Saturday, August 23, 2008

Lacie 320 GB Quadra Hard Drive

Earlier this week a co-worker brought to my attention a good deal on Lacie 320 GB Quadra Hard Drives at I had prior, good experience with Lacie drives. He's previously bought from At $54 plus shipping and handling it was too good of a deal to pass up. I ordered the drive on Tuesday and received it Thursday via DHL Ground.

The Quadra series of external drives are fanless and have four interfaces for connecting to a PC or Mac:
  1. USB 2.0
  2. eSATA
  3. FireWire 400 (IEEE-1394a)
  4. FireWire 800 (IEEE-1394b)
The case is substantial with the aluminum acting as a heat sink. Cables for all four types of connections were included. The drive can be rack mounted in a little desktop rack sold by Lacie, or it can use the included stand to stand vertically on your desk, which is how mine is setup.

The power switch has three positions:
  1. On
  2. Off
  3. Auto, which automatically turns it on or off when the drive is connected or disconnected to a host, respectively. I left it on auto.
Also included in the box was an AC power adapter. Unlike 2.5" external FireWire drives, typically the 3.5" drives are not bus powered.

I connected the Quadra to Rohan, my MacBook Pro last night using the FireWire 800 port. Heretofore, that port has been unused, since my older backup drive has only USB and FW 400 ports. With 320 GB to work with, I decided to use the Quadra as a Time Machine backup disk.

As soon as I connected the Quadra to Rohan a box popped up, asking me if I want to use it as a Time Machine backup disk. After I clicked yes, it took about an hour or so to backup everything on Rohan's drive, except for my Entourage profile. (I've read that using Time Machine to back up Entourage profiles can lead to corruption, if it's attempted when the program is running. I therefore excluded it from Time Machine.) For the time being I will continue to backup the Entourage database using Chronosync.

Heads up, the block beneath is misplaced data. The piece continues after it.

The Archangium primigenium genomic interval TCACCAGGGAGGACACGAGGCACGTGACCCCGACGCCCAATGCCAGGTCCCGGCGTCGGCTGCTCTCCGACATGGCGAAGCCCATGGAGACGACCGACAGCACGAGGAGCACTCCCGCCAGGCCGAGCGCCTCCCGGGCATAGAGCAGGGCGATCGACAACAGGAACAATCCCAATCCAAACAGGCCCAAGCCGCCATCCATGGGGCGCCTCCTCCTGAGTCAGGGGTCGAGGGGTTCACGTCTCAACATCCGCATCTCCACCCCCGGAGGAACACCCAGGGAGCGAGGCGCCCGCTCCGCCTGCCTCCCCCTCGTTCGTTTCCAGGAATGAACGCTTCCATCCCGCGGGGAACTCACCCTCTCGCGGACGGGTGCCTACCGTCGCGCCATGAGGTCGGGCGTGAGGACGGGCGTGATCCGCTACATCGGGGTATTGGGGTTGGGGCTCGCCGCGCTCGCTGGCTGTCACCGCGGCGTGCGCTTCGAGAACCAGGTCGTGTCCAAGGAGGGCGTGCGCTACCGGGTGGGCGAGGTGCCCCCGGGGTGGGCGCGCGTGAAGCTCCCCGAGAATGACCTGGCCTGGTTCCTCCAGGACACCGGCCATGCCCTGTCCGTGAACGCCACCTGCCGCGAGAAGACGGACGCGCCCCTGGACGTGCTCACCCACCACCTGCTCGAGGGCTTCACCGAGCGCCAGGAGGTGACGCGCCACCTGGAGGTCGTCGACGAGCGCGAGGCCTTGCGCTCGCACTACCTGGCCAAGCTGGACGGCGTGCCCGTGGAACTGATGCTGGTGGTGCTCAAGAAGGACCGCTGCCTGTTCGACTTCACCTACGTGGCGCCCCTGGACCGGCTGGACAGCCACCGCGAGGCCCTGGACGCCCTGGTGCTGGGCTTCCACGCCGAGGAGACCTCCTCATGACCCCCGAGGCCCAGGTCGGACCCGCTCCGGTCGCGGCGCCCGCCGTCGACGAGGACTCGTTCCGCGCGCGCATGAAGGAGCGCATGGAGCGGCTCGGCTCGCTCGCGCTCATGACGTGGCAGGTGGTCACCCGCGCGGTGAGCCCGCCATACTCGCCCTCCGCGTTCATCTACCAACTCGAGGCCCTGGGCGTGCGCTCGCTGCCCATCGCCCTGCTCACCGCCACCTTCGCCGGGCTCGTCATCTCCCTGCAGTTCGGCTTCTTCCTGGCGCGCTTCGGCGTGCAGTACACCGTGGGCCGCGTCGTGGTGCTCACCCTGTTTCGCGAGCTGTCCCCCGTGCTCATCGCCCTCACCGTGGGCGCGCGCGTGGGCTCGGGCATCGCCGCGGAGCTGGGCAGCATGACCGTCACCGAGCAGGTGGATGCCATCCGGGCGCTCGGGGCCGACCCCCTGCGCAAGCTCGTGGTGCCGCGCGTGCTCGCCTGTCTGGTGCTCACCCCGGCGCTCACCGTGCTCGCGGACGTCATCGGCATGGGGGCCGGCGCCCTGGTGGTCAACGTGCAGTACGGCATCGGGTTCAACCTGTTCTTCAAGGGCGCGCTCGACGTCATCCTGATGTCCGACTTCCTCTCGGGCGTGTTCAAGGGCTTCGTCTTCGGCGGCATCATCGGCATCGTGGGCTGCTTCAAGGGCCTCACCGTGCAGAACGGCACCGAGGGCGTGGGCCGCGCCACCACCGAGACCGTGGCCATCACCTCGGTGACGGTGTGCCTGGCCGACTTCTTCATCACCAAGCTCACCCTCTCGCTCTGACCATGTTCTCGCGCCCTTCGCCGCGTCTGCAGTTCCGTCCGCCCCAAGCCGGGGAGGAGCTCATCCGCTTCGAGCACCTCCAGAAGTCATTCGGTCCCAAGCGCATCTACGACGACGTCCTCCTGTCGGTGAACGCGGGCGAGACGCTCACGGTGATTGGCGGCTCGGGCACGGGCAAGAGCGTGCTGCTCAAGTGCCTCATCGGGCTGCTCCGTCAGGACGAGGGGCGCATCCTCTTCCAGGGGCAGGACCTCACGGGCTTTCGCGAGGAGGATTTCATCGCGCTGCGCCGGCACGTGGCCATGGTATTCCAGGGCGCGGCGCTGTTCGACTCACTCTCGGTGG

FireWire 800 is fast. In my experience, FireWire 400 typically offers better sustained througput than USB 2.0, although the latter has a higher theoretical peak throughput (480 vs. 400 Mbps). FireWire 800 is noticeably fast than 400, but unfortunately never became as popular. It will be interesting to see how USB 3.0 does in the marketplace once it's released.

I haven't used eSATA. To do so would, Rohan would need an ExpressCard adapter. For machines which do support it, eSATA looks like it will be the connection of choice for external disks, with a raw throughput of 3000 Mbps.

As for Time Machine itself, it may be the best consumer level backup application I've seen. On Mac running Leopard, new disks are automatically recognized and the machine offers to setup Time Machine for you. It then performs a full backup, and automatically sets up hourly backups. Accessing your backed up files is virtually the same as accessing your working data in the Finder. By making it so simple Apple really encourages people to backup their data.

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